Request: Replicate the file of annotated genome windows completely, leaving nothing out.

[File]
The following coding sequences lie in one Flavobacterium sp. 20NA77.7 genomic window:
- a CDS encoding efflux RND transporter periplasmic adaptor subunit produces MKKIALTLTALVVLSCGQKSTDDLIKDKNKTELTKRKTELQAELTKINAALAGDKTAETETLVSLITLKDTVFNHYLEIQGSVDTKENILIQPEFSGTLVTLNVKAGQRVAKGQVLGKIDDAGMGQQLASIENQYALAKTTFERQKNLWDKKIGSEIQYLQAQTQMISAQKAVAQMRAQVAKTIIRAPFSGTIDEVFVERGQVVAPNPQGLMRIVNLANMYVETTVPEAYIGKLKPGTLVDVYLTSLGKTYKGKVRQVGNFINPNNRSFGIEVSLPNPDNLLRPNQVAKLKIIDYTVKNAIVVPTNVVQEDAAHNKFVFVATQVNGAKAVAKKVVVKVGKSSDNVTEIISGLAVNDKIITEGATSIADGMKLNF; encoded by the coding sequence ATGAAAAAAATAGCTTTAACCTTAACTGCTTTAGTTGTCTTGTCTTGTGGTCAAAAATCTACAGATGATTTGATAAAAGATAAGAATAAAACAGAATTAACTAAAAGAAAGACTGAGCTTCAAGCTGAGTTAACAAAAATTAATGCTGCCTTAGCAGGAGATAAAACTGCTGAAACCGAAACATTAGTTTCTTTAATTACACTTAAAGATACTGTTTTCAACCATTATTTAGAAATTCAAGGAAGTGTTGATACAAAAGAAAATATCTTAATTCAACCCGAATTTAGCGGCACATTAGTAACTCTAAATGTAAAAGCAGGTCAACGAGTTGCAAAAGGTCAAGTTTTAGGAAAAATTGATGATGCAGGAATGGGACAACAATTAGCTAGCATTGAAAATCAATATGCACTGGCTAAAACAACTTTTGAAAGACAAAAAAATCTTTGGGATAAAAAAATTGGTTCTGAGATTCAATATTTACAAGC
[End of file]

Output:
The following coding sequences lie in one Flavobacterium sp. 20NA77.7 genomic window:
- a CDS encoding efflux RND transporter periplasmic adaptor subunit produces MKKIALTLTALVVLSCGQKSTDDLIKDKNKTELTKRKTELQAELTKINAALAGDKTAETETLVSLITLKDTVFNHYLEIQGSVDTKENILIQPEFSGTLVTLNVKAGQRVAKGQVLGKIDDAGMGQQLASIENQYALAKTTFERQKNLWDKKIGSEIQYLQAQTQMISAQKAVAQMRAQVAKTIIRAPFSGTIDEVFVERGQVVAPNPQGLMRIVNLANMYVETTVPEAYIGKLKPGTLVDVYLTSLGKTYKGKVRQVGNFINPNNRSFGIEVSLPNPDNLLRPNQVAKLKIIDYTVKNAIVVPTNVVQEDAAHNKFVFVATQVNGAKAVAKKVVVKVGKSSDNVTEIISGLAVNDKIITEGATSIADGMKLNF; encoded by the coding sequence ATGAAAAAAATAGCTTTAACCTTAACTGCTTTAGTTGTCTTGTCTTGTGGTCAAAAATCTACAGATGATTTGATAAAAGATAAGAATAAAACAGAATTAACTAAAAGAAAGACTGAGCTTCAAGCTGAGTTAACAAAAATTAATGCTGCCTTAGCAGGAGATAAAACTGCTGAAACCGAAACATTAGTTTCTTTAATTACACTTAAAGATACTGTTTTCAACCATTATTTAGAAATTCAAGGAAGTGTTGATACAAAAGAAAATATCTTAATTCAACCCGAATTTAGCGGCACATTAGTAACTCTAAATGTAAAAGCAGGTCAACGAGTTGCAAAAGGTCAAGTTTTAGGAAAAATTGATGATGCAGGAATGGGACAACAATTAGCTAGCATTGAAAATCAATATGCACTGGCTAAAACAACTTTTGAAAGACAAAAAAATCTTTGGGATAAAAAAATTGGTTCTGAGATTCAATATTTACAAGC